Sector Movers: Resource stocks hammered as oil futures slide
Resource stocks headed lower on Friday, following a slide in oil and metal futures prices, as both headline London indices ended the week in negative territory.
At the close of proceedings, the FTSE 100 ended 0.47% or 28.85 points lower at 6146.05, while the FTSE 250 ended 0.49% or 82.44 points lower at 16,843.68. Oil futures prices declined after Saudi Arabia said it would freeze production only if other major producers did the same.
Ahead of an oil producers' conference in Doha on 17 April, where the freezing of oil output is due to be discussed, Saudi Deputy Crown Prince Mohammed bin Salman told Bloomberg: “If all countries agree to freeze production, we will be among them.”
He added that Iran needed to be among those countries “without a doubt.” The comments come as Iran has decided not to attend the Doha talks.
Meanwhile, a Reuters survey published earlier this week indicated that OPEC’s oil production rose in March, having stabilised in February, following higher production from Iran and near-record exports from southern Iraq.
The latter alone produced over four million barrels per day, second only to Saudi Arabia among all of OPEC's 13 member nations.
At 1728 BST, the Brent front month futures contract was down 4.07% or $1.64 to a two-week low of $38.69 per barrel. Concurrently, WTI futures, already on a slide in wake of a bearish US inventories report published earlier in the week, fell a further 3.57% or $1.37 to $36.97 per barrel.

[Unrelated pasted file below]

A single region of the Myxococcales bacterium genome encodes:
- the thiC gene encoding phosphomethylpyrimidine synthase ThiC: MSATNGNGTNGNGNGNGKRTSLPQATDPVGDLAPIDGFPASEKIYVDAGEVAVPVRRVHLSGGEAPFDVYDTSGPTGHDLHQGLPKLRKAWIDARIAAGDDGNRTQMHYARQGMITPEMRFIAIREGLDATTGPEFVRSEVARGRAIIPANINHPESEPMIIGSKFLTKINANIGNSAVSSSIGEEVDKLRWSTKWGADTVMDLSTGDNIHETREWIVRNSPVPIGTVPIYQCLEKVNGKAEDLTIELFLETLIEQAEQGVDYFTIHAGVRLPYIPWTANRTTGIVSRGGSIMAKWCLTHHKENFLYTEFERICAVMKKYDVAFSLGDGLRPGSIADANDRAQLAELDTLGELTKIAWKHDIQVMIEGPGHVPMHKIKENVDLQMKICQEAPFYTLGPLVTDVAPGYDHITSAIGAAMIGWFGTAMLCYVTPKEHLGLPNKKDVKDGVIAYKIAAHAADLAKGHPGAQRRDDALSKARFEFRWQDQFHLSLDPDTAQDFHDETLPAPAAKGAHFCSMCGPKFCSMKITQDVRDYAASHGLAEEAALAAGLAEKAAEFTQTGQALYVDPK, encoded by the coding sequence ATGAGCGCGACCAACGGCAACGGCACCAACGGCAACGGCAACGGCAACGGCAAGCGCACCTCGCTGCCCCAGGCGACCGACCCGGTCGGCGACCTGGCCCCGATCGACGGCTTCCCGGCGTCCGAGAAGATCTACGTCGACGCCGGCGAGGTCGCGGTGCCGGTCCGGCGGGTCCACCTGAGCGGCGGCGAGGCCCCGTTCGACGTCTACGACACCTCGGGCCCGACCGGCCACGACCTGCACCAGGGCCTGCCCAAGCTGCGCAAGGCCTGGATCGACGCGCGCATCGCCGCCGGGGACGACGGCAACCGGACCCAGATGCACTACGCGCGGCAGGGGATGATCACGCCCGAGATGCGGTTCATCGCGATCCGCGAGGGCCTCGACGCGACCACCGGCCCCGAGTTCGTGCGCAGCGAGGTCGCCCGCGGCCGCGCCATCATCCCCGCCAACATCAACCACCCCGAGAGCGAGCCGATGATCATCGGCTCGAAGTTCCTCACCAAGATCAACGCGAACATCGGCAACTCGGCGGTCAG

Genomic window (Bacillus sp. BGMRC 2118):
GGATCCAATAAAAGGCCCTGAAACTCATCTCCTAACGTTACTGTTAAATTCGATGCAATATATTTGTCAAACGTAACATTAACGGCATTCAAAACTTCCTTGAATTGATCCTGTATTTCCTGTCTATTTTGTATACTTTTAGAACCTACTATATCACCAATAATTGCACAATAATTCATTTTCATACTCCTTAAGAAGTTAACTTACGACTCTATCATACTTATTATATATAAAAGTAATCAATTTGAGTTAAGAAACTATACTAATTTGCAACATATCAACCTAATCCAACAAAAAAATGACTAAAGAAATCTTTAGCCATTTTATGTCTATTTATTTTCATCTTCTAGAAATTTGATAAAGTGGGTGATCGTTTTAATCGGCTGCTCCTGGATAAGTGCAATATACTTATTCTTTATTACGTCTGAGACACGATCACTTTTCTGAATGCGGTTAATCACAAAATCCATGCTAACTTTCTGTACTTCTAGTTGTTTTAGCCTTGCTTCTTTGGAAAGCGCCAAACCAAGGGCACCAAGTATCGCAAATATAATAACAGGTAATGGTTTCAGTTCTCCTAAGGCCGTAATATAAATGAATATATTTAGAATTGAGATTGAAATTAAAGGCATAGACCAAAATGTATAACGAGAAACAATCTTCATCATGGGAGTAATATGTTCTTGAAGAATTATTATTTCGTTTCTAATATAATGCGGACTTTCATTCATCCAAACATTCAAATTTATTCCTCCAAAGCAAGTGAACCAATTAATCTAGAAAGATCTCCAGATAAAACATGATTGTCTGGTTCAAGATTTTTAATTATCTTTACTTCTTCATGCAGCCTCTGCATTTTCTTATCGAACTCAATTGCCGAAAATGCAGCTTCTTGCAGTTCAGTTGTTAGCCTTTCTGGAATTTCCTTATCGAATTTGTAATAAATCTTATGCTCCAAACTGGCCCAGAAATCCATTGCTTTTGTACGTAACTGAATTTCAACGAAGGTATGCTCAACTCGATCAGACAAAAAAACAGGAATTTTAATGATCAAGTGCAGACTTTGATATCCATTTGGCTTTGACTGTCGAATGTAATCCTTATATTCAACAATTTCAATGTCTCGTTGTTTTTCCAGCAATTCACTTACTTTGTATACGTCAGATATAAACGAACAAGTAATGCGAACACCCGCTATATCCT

Away from oil markets, precious metals also headed lower as the dollar strengthened. The COMEX gold June futures contract fell 1.83% or $22.60 to $1213.00 an ounce, while spot gold was down 1.53% or $18.80 to $1,213.95 an ounce.
COMEX silver fell 4.04% or 62 cents to $14.84 an ounce, while spot platinum also slid 2.40% or $23.42 to $952.28 an ounce; retreating further from the psychological $1,000 an ounce level.
Headline base metal futures saw mixed trading across the London Metal Exchange board. At 1635 BST, three-month futures contracts of copper (-0.5%) and tin (-0.5%) were on negative turf. However, primary aluminium (+2.2%) and zinc (+3.6%) saw decent gains, while nickel was broadly flat.
Predictably, diversified mining company Glencore (-4.80%) was the biggest FTSE100 faller, with copper miner Antofagasta (-3.30%) and gold producer Fresnillo (-2.94%) in close attendance.
On the FTSE 250, Petrofac (-4.94%) and Acacia Mining (-3.48%) were among the resource stocks to tumble. Asia focussed Standard Chartered (-3.96%) bank and global publisher Pearson (-3.03%) also felt the heat.
Among the positive stories, Shire led the FTSE100 gainers, as its shares ended the session 3.11% higher after Exane BNP Paribas reiterated ‘outperform’ rating and issued a target price of 5,700p, indicating a potential increase of 44.27% from the current price of 3,951p.
Housebuilders, including Persimmon (+1.10%), and heating and plumbing products maker Wolseley (1.04%) also posted modest gains, as the Nationwide Building Society said UK house prices had risen 5.7% in March to an average of £200,251 compared to the same month last year.